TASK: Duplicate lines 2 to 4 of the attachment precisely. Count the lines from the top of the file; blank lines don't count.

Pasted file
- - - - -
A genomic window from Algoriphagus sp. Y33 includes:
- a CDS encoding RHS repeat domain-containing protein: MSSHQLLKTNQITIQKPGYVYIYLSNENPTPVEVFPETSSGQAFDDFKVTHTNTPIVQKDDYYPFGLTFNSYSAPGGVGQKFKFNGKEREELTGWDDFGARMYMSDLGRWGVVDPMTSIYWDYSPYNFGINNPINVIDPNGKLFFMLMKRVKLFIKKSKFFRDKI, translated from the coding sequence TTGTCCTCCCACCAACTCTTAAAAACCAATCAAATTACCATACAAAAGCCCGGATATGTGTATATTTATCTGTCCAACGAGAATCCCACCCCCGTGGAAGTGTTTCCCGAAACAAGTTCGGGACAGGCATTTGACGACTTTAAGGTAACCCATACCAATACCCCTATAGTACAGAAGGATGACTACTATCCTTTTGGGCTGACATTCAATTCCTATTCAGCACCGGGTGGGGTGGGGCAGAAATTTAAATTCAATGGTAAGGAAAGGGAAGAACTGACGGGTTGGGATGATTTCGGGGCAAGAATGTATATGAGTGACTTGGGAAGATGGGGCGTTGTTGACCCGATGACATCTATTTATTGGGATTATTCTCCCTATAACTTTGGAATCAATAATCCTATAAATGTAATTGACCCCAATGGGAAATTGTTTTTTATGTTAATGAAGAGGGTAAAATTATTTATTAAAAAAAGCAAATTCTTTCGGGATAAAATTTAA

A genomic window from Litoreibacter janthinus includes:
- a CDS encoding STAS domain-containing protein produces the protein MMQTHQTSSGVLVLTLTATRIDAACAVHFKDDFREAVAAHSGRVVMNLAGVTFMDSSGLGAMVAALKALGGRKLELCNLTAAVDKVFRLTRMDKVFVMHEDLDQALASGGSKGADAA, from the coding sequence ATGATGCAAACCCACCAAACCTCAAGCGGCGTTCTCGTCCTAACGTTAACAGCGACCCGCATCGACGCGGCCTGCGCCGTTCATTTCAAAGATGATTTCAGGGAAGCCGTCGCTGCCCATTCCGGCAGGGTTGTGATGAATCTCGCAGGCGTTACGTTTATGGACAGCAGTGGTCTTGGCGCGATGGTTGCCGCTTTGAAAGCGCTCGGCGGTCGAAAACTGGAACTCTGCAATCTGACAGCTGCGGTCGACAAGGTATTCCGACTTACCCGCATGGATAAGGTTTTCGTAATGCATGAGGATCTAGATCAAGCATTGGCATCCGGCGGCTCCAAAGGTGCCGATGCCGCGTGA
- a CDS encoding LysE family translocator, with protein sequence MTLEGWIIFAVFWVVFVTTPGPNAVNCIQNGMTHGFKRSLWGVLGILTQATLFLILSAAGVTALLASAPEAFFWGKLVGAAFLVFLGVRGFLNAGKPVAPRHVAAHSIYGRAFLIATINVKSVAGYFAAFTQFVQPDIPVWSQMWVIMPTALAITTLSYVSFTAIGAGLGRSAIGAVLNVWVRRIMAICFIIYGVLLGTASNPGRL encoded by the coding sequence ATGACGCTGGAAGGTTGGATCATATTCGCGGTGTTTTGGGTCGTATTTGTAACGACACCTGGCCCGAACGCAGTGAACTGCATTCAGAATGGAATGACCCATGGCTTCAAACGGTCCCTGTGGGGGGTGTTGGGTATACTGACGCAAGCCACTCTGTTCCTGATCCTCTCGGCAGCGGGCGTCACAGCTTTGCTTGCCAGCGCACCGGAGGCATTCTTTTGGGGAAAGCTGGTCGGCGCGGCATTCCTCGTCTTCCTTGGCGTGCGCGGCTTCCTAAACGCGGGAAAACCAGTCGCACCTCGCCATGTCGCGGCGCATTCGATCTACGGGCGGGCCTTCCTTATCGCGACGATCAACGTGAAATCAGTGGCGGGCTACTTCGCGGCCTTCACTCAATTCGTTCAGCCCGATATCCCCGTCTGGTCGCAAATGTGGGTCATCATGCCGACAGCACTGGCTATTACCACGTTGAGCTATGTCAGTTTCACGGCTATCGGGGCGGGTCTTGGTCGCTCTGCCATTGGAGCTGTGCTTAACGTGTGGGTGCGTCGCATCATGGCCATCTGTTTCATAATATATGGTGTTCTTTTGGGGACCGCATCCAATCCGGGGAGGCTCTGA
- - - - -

- a CDS encoding RHS repeat domain-containing protein: MSSHQLLKTNQITIQKPGYVYIYLSNENPTPVEVFPETSSGQAFDDFKVTHTNTPIVQKDDYYPFGLTFNSYSAPGGVGQKFKFNGKEREELTGWDDFGARMYMSDLGRWGVVDPMTSIYWDYSPYNFGINNPINVIDPNGKLFFMLMKRVKLFIKKSKFFRDKI, translated from the coding sequence TTGTCCTCCCACCAACTCTTAAAAACCAATCAAATTACCATACAAAAGCCCGGATATGTGTATATTTATCTGTCCAACGAGAATCCCACCCCCGTGGAAGTGTTTCCCGAAACAAGTTCGGGACAGGCATTTGACGACTTTAAGGTAACCCATACCAATACCCCTATAGTACAGAAGGATGACTACTATCCTTTTGGGCTGACATTCAATTCCTATTCAGCACCGGGTGGGGTGGGGCAGAAATTTAAATTCAATGGTAAGGAAAGGGAAGAACTGACGGGTTGGGATGATTTCGGGGCAAGAATGTATATGAGTGACTTGGGAAGATGGGGCGTTGTTGACCCGATGACATCTATTTATTGGGATTATTCTCCCTATAACTTTGGAATCAATAATCCTATAAATGTAATTGACCCCAATGGGAAATTGTTTTTTATGTTAATGAAGAGGGTAAAATTATTTATTAAAAAAAGCAAATTCTTTCGGGATAAAATTTAA

A genomic window from Litoreibacter janthinus includes:
- a CDS encoding STAS domain-containing protein produces the protein MMQTHQTSSGVLVLTLTATRIDAACAVHFKDDFREAVAAHSGRVVMNLAGVTFMDSSGLGAMVAALKALGGRKLELCNLTAAVDKVFRLTRMDKVFVMHEDLDQALASGGSKGADAA, from the coding sequence ATGATGCAAACCCACCAAACCTCAAGCGGCGTTCTCGTCCTAACGTTAACAGCGACCCGCATCGACGCGGCCTGCGCCGTTCATTTCAAAGATGATTTCAGGGAAGCCGTCGCTGCCCATTCCGGCAGGGTTGTGATGAATCTCGCAGGCGTTACGTTTATGGACAGCAGTGGTCTTGGCGCGATGGTTGCCGCTTTGAAAGCGCTCGGCGGTCGAAAACTGGAACTCTGCAATCTGACAGCTGCGGTCGACAAGGTATTCCGACTTACCCGCATGGATAAGGTTTTCGTAATGCATGAGGATCTAGATCAAGCATTGGCATCCGGCGGCTCCAAAGGTGCCGATGCCGCGTGA